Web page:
AI News, Japan Earthquake: More Robots to the Rescue

Japan Earthquake: More Robots to the Rescue

Editor's Note: This is part of our ongoing news coverage of Japan's earthquake and nuclear emergency.

Japanese roboticists plan to use the KOHGA3 ground robot (shown here during a test) to inspect a collapsed building in Hachinohe, in the northeastern portion of Honshu island.

Japan is mobilizing more robots to assist with rescue and recovery operations after the 9.0 magnitude earthquake that struck the country last Friday.

A group led byProf.Eiji Koyanagi from Chiba Institute of Technologyreceived a request from a company in Kajima,in the Chiba Prefecture, eastern of Tokyo,for a robot that can inspect underwater infrastructure (the roboticists are not allowed to disclose the name of the company and the nature of the infrastructure).

Below is a video ofKOHGA3 during a recent exercise at Disaster City, a simulated collapsed town in College Station, Texas, and theworld's largest training facility for urban search and rescue.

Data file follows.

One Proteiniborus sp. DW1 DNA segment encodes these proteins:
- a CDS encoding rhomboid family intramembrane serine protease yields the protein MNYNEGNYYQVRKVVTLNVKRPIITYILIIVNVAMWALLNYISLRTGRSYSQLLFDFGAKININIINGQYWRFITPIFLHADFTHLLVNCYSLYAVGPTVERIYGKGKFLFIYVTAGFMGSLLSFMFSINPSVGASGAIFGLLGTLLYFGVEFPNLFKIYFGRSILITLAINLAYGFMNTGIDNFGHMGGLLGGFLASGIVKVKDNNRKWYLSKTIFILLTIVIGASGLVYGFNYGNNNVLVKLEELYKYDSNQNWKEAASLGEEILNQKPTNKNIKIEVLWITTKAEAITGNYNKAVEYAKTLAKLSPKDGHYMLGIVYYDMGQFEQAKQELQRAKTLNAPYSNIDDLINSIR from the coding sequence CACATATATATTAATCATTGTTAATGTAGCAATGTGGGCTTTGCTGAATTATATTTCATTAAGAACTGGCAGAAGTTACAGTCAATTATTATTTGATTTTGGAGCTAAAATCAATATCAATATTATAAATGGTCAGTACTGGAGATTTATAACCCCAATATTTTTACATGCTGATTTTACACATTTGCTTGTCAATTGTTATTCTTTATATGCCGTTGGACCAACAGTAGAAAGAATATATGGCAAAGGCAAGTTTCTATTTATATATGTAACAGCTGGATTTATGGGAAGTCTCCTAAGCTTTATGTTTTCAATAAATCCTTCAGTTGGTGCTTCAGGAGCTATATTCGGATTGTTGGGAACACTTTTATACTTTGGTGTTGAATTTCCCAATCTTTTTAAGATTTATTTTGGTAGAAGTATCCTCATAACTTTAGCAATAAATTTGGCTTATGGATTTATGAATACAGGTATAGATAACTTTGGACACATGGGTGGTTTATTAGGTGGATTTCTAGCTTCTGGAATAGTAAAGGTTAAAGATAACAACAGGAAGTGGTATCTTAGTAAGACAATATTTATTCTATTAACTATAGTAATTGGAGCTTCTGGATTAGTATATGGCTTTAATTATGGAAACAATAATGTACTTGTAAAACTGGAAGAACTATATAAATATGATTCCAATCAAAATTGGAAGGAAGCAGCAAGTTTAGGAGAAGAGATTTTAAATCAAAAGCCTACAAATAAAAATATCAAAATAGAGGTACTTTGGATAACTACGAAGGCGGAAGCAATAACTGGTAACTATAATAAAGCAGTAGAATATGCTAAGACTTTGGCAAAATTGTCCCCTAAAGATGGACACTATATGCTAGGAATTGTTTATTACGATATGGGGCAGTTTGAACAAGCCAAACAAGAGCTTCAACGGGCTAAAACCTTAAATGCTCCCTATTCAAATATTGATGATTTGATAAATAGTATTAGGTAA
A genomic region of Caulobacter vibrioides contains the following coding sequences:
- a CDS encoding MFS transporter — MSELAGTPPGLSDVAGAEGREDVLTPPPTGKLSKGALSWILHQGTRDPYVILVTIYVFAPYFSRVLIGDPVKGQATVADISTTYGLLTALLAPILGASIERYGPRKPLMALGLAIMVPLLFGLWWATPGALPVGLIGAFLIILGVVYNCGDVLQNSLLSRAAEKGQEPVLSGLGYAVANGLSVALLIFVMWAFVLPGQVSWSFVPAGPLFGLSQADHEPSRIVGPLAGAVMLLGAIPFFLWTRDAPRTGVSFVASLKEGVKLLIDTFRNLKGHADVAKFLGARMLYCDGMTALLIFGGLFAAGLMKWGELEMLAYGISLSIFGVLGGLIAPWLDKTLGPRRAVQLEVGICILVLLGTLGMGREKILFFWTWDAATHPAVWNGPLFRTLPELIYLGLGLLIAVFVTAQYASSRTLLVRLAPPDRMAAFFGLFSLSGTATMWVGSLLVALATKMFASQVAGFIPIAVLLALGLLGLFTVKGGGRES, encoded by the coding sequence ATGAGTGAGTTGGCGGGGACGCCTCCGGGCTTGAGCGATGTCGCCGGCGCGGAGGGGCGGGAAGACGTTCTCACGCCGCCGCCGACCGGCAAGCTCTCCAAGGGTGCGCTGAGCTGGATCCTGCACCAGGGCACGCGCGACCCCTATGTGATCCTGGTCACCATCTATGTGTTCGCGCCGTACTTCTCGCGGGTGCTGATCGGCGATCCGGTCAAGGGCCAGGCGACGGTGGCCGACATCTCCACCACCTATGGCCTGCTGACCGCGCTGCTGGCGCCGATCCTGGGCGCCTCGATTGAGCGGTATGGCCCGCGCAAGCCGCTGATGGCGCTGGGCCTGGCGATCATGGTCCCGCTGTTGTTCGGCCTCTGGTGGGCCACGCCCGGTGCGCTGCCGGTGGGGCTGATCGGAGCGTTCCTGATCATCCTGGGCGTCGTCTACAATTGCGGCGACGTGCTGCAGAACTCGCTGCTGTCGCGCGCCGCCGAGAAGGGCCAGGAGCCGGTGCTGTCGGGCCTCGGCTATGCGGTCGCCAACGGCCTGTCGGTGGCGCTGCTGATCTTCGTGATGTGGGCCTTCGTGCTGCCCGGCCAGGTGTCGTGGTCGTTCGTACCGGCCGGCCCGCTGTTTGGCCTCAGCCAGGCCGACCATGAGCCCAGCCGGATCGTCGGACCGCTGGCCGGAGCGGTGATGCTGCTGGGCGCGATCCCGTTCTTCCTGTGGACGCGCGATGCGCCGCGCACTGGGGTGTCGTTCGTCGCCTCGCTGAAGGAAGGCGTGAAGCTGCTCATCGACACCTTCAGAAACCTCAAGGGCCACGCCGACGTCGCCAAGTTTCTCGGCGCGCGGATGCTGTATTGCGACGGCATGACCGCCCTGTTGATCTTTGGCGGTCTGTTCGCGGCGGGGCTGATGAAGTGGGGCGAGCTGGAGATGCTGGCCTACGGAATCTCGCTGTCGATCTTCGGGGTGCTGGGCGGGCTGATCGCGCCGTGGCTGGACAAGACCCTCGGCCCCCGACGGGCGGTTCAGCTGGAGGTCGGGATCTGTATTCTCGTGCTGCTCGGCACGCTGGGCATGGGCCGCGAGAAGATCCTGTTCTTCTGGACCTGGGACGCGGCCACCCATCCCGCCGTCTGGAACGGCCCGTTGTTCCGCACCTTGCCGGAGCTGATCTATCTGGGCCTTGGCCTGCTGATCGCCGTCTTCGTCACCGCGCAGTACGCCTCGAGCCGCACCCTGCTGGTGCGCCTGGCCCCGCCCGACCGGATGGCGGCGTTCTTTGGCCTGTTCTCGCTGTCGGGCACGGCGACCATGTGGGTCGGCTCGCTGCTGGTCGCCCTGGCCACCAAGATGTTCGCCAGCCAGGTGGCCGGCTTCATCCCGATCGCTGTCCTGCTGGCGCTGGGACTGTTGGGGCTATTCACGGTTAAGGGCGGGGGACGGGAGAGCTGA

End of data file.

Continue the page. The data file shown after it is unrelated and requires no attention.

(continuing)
The activities in Kajima and Hachinohe don't involve searching for survivors.They are recovery missions with the goal of ascertain damage and plan the next steps in terms of repairs and reconstruction.

Prof.Satoshi Tadokoro from Tohoku University and president of the International Rescue System Institutetells me he contacted the fire departments of Sendai and Kobe, as well as theMinistry of Trade and Industry's Tohoku Branch and various businesses, to inform that his team's robots are available for any kind of mission.

Tadokoro left Narita airport driving to his home in Sendai carrying on the trunk of his vehicle a tank-like ground robot called Quince and the Active Scope Camera, a remote-controlled snake-like robot.